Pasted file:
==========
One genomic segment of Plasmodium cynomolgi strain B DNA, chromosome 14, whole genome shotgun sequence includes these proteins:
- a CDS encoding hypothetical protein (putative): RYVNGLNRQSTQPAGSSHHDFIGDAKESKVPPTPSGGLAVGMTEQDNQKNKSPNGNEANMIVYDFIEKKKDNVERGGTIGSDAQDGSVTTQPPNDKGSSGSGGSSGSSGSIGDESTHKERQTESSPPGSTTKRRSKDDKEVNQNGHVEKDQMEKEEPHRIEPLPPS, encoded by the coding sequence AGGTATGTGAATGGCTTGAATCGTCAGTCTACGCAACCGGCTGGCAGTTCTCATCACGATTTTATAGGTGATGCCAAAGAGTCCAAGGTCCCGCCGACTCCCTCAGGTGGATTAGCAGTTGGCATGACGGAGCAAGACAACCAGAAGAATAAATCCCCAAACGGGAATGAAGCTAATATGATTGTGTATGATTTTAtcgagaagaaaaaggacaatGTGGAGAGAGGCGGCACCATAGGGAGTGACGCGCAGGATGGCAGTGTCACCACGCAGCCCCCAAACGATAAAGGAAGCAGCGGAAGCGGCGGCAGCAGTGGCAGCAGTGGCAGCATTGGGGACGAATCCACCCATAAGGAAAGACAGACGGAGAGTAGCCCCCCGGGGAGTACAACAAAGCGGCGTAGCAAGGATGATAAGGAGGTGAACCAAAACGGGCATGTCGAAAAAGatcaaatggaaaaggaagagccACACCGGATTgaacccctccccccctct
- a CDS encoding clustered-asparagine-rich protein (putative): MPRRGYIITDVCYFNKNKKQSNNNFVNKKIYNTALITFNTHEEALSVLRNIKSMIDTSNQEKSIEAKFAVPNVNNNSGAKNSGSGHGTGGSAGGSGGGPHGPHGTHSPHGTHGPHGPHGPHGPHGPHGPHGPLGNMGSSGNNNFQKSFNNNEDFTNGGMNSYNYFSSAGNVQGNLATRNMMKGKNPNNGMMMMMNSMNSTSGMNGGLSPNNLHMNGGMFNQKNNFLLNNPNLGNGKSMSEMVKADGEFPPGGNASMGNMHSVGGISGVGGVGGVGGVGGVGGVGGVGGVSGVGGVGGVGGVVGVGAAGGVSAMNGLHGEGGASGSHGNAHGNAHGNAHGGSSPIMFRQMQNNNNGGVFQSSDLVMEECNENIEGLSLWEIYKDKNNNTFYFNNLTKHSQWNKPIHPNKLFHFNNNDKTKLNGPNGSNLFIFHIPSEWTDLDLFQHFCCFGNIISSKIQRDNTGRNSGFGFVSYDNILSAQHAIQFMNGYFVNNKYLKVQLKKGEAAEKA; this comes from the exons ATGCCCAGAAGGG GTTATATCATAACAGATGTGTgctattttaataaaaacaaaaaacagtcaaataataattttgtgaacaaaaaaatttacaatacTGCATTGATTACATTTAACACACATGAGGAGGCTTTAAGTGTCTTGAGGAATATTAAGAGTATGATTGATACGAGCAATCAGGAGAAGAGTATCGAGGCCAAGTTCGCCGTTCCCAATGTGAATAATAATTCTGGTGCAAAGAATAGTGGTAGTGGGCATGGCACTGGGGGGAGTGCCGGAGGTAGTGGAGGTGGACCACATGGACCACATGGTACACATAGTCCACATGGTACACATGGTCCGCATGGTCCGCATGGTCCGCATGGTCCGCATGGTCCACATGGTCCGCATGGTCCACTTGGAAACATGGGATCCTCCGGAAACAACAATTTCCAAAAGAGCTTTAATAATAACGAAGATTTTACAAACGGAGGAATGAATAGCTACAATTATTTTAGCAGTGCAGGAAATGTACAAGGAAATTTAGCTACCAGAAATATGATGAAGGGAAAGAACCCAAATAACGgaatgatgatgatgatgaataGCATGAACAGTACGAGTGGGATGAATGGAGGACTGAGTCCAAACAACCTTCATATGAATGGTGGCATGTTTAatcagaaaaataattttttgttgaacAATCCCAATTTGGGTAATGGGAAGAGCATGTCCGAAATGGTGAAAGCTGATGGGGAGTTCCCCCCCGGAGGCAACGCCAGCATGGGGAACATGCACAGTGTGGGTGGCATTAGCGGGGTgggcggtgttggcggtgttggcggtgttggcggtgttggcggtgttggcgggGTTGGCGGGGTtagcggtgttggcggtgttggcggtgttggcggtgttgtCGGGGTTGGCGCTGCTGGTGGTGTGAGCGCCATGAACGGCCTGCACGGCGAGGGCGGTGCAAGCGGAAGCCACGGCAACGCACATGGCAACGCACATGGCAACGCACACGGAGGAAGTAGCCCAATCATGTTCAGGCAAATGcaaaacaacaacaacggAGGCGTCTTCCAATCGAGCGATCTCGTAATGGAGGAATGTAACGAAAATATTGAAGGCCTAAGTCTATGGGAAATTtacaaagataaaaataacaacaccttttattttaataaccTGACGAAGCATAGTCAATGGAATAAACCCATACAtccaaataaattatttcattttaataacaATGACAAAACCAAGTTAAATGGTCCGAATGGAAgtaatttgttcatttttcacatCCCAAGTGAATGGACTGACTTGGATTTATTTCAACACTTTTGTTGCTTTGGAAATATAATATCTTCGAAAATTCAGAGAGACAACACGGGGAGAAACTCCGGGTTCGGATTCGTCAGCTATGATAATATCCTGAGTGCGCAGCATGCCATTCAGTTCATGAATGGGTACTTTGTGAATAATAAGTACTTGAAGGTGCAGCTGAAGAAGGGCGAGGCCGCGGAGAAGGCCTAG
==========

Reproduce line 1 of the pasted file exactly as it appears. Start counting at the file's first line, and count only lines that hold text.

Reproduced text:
One genomic segment of Plasmodium cynomolgi strain B DNA, chromosome 14, whole genome shotgun sequence includes these proteins: